It is uniquely appropriate that, when Jenny Lind concertized in America in 1850 (she was the first great singer to tour this country extensively), she should have been under the managerial wing of Phineas Taylor Barnum. It was not for a moment considered bad taste for Barnum to exploit a great artist with the methods used for his circus attractions. He aroused the curiosity of the American public in Jenny Lind's personality by spreading strange and fabulous tales about her virtue and angelic goodness. He inspired awed comments by escorting her from the boat to her hotel with regal splendor: spirited white horses drew her sumptuous carriage. In the evenings he arranged for local singing societies, or firemen bands, to serenade her beneath her window. His flair for igniting the imagination and the enthusiasm of the public for his stellar attraction soon yielded incredible results. Jenny Lind became a vogue, a passion, a disease. Clothing, food, cafe' houses were named after her. Her photographs sold millions of copies. Young women imitated her hair dress and her clothing. Musical numbers were written to praise her charms. And the box office showed commensurate returns. Halls were overcrowded whenever she sang. The crowds came, not to hear a great artist, but to see with their own eyes an apotheosized personality.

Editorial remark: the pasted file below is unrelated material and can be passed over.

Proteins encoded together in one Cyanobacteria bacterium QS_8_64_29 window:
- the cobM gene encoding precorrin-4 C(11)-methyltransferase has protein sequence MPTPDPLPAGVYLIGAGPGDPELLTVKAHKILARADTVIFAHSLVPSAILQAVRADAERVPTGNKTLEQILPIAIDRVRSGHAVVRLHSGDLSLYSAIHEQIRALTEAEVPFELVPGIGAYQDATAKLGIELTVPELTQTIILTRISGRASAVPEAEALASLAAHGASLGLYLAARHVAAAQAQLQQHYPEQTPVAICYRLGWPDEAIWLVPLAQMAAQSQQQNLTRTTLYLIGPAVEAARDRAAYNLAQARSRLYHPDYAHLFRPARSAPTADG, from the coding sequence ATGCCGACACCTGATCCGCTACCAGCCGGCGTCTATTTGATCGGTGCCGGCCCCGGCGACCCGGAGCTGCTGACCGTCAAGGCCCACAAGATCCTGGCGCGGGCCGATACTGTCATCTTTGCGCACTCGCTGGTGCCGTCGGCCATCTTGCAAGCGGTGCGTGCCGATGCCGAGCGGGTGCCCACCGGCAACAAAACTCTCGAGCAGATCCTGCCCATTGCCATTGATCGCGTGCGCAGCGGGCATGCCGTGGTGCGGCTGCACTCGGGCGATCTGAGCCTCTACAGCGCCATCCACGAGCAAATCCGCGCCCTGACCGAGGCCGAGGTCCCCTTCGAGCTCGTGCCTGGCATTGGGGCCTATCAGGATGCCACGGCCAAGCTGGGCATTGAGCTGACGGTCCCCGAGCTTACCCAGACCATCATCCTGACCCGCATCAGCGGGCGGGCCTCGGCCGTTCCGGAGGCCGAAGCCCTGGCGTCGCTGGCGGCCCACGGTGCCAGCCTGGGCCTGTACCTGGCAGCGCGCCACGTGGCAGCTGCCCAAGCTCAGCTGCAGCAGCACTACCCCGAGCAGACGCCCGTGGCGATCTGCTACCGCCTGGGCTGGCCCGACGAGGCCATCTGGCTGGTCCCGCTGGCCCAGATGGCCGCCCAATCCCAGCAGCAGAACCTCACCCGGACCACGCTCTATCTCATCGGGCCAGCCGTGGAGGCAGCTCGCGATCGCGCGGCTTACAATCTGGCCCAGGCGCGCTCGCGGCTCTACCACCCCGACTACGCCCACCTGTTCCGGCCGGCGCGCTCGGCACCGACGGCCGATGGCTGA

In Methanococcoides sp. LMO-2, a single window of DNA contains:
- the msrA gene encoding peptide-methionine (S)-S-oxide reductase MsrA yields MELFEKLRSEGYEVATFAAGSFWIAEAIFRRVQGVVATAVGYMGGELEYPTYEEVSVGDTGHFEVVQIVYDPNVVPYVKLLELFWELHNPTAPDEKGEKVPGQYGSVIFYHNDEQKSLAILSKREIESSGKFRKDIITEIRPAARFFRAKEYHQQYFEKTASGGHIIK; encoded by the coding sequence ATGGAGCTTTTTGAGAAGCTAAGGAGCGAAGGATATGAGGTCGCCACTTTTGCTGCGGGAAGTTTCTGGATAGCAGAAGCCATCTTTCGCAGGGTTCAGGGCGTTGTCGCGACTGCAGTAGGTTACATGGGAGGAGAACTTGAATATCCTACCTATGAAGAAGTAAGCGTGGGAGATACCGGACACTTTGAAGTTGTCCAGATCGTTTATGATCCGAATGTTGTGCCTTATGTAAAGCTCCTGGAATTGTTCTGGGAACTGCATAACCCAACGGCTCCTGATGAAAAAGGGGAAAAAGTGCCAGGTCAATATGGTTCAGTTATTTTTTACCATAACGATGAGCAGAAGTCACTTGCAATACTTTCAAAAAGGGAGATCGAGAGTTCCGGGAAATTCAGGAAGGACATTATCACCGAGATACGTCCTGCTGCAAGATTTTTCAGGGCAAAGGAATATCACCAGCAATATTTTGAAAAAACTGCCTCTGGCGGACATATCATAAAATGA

Music at the time appealed to American audiences for the very reasons that circuses did. It exploited eccentric personalities. It introduced breath-taking extramusical features. It flaunted unexpected tricks. When it did none of these things, music held no fascination for most of the audiences of the time. Teresa Carreno was publicized throughout the country as "the greatest woman pianist in the world" in much the same manner as the "bearded lady" or the "fattest woman in the world" - not as an artist, but rather as a freak of nature. An infant prodigy of the time, who inspired no end of wonder, was a "Master Marsh" who, at the age of four, was able to play on two drums at one time. Hatton, a pianist highly favored in the middle of the nineteenth century, would appear on the concert stage with a string of sleigh bells fastened to his right leg. When he reached the proper moment in a composition describing a sleigh ride, he would shake his leg; then an assistant on the stage would use an instrument which imitated the cracking of a whip. "And this thing," reported Dwight's Journal of Music (December '8, 1852), "aroused a storm of applause which had no end until it was repeated several times da capo."